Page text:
Time-Dependent Prognostic Scoring System for Predicting Survival and Leukemic Evolution in Myelodysplastic Syndromes

Department of Hematology, University of Pavia, Fondazione Istituto di Ricovero e Cura a Carattere Scientifico Policlinico San Matteo, 27100 Pavia, Italy.
Journal of Clinical Oncology (Impact Factor: 18.43). 08/2007; 25(23):3503-10. DOI: 10.1200/JCO.2006.08.5696
Source: PubMed


The aims of this study were to identify the most significant prognostic factors in myelodysplastic syndromes (MDS) taking into account both their values at clinical onset and their changes in time and to develop a dynamic model for predicting survival and leukemic evolution that can be applied at any time during the course of the disease.
We studied a learning cohort of 426 MDS patients diagnosed at the Department of Hematology, San Matteo Hospital, Pavia, Italy, between 1992 and 2004, and a validation cohort of 739 patients diagnosed at the Heinrich-Heine-University Hospital, Düsseldorf, Germany, between 1982 and 2003. All patients were reclassified according to WHO criteria. Univariable and multivariable analyses were performed using Cox models with time-dependent covariates.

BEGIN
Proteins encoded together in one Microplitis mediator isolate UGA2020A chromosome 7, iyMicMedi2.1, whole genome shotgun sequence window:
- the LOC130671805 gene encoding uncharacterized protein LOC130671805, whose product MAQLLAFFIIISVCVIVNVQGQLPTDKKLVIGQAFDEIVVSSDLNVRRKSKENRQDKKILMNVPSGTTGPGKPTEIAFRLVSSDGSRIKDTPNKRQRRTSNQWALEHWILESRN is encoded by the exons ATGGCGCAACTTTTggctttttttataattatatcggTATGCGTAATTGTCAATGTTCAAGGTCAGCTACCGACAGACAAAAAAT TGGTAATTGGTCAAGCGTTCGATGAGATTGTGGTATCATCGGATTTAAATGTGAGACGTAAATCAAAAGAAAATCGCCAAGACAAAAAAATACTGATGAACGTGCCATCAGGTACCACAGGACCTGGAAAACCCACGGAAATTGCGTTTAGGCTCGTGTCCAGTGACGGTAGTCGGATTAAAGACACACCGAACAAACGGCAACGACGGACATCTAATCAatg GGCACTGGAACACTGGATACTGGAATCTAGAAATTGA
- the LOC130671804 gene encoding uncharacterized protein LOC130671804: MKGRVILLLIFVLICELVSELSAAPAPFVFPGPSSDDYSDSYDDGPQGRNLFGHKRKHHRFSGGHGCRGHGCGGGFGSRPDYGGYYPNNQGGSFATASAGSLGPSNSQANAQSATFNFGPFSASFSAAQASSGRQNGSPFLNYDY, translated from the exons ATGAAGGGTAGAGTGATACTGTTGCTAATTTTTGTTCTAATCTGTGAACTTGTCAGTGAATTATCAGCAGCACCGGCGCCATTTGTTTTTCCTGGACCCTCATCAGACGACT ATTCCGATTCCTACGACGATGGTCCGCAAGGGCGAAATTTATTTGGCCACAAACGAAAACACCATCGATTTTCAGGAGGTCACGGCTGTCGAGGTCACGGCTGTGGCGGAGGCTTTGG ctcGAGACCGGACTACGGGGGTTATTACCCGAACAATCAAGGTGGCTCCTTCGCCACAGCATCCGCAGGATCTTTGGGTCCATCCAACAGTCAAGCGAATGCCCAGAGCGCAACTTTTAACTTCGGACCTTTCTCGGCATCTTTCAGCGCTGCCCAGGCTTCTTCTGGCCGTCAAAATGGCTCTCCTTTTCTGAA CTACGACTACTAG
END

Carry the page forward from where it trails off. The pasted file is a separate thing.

The most important variables for the prognostic model were WHO subgroups, karyotype, and transfusion requirement. We defined a WHO classification-based prognostic scoring system (WPSS) that was able to classify patients into five risk groups showing different survivals (median survival from 12 to 103 months) and probabilities of leukemic evolution (P < .001). WPSS was shown to predict survival and leukemia progression at any time during follow-up (P < .001), and its prognostic value was confirmed in the validation cohort.
WPSS is a dynamic prognostic scoring system that provides an accurate prediction of survival and risk of leukemic evolution in MDS patients at any time during the course of their disease. This time-dependent system seems particularly useful in lower risk patients and may be used for implementing risk-adapted treatment strategies.

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    • "Patients' performance status and fibrosis were graded by the Eastern Cooperative Oncology Group (ECOG) and European Myelofibrosis Network (EUMNET) [29] scores, respectively. Transfusion dependency was defined according to the WPSS [13] definition. "